The overall process takes a long time and the chances of securing a conviction can be difficult, making it extremely hard for victims of rape who are already struggling with the trauma of the incident.

How long does DNA stay on the victim after a sexual assault?

This will depend on a variety of things such as the type of DNA and which part of the body or clothing it is being collected from. Some of the following are examples of this;

  • DNA from a penis- most likely to be obtained from the victim within the first 72 hours
  • DNA from fingers in the vagina- up to 48 hours
  • DNA from skin-to-skin contact (kissing, bruises)- up to 2 days, if victims have not washed this can be up to 7 days

Please note the sooner the police can collect and gather the evidence the greater the chance of identifying the offender and helping the victim’s case. There are factors which can make collecting DNA more difficult, so it is important for the victim not to bath or wash any clothing that was worn at the time of the incident.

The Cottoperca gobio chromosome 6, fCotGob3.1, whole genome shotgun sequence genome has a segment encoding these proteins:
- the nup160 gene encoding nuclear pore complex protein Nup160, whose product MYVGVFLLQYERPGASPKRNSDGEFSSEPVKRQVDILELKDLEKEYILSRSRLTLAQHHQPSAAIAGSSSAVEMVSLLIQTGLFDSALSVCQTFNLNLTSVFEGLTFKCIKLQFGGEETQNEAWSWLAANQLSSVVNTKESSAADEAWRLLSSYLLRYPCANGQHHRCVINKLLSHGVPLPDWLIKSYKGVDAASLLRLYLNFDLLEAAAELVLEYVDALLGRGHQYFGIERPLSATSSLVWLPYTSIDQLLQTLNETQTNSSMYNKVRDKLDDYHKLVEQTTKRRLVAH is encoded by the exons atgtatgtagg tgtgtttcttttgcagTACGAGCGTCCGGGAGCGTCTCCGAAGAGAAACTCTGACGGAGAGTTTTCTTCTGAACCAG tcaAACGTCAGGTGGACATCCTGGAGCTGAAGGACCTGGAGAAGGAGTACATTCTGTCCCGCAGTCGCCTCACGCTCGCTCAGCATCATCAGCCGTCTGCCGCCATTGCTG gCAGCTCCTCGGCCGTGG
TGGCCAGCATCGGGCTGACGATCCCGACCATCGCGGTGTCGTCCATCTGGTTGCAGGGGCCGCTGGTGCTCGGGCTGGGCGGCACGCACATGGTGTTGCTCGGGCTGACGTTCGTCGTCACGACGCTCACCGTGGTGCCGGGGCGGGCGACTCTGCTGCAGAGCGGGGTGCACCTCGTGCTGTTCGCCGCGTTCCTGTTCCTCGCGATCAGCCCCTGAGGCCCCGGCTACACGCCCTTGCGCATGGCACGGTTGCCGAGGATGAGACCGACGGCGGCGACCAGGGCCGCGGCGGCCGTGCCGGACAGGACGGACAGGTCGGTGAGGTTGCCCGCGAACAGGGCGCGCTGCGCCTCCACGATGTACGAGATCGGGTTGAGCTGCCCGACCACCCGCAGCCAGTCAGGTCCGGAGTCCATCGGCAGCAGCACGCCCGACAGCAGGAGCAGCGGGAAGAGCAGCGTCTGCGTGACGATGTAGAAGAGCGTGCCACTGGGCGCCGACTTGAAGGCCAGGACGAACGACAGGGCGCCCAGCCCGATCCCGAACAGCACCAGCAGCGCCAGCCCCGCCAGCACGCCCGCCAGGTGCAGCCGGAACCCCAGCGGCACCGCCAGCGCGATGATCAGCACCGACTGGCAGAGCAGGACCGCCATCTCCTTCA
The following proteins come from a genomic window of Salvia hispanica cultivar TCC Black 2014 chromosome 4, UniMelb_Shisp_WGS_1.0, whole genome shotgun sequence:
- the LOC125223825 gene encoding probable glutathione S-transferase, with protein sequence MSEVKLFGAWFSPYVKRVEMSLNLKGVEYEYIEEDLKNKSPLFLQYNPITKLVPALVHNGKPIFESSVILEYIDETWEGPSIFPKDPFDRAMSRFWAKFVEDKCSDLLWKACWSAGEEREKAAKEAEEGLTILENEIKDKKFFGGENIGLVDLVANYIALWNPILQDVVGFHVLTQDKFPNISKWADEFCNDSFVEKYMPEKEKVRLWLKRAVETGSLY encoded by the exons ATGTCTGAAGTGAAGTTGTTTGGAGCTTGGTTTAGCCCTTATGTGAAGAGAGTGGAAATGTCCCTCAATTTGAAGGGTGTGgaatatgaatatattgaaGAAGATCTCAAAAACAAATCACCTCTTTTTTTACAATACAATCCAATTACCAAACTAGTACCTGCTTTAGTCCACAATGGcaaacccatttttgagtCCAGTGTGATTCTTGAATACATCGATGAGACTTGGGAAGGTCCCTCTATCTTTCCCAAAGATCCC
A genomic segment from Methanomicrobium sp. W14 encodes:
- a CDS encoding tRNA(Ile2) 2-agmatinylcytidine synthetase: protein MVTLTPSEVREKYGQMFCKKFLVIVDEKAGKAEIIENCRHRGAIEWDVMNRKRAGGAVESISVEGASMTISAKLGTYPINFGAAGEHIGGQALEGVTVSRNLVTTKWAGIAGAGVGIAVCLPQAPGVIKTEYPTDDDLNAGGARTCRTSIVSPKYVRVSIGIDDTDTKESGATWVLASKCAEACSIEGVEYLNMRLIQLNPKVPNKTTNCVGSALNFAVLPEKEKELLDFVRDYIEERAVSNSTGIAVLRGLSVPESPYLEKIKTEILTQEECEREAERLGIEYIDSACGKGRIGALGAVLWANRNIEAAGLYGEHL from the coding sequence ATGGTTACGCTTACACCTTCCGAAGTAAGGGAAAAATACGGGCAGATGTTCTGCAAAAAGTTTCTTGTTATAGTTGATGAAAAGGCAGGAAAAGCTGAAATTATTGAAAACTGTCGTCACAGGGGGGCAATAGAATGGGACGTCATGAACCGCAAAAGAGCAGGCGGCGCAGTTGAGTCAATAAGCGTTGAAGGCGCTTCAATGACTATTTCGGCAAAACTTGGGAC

What is a rape kit?

A rape kit is a medical kit that is used to gather evidence from the body and clothes of a victim who has been raped or sexually assaulted. The materials in the kit are used to gather evidence such as bodily fluids including saliva and semen, the fibres from hair and clothing can also be collected, helping to identify the offender.

The kit contains typically the following;

  • A comb
  • Bags and paper sheets
  • Envelopes
  • Dental floss,
  • materials for blood samples and swabs
  • containers for blood and urine samples
  • metal or wooden instruments for fingernail scrapings
  • official forms for documenting the evidence gathered

The kit is normally used if the rape/assault occurred within the last 72 hours, the sooner the kit is used the more chance of collecting evidence. However, you may still be able to collect some evidence if the incident occurred more than seven days ago. You may wish to discuss your options with the police officers involved or seek advice from your nearest Sexual Assault Referral Centres (SARCs). SARCs offer a range of services including medical, practical and emotional support for anyone who has experienced sexual assault or abuse.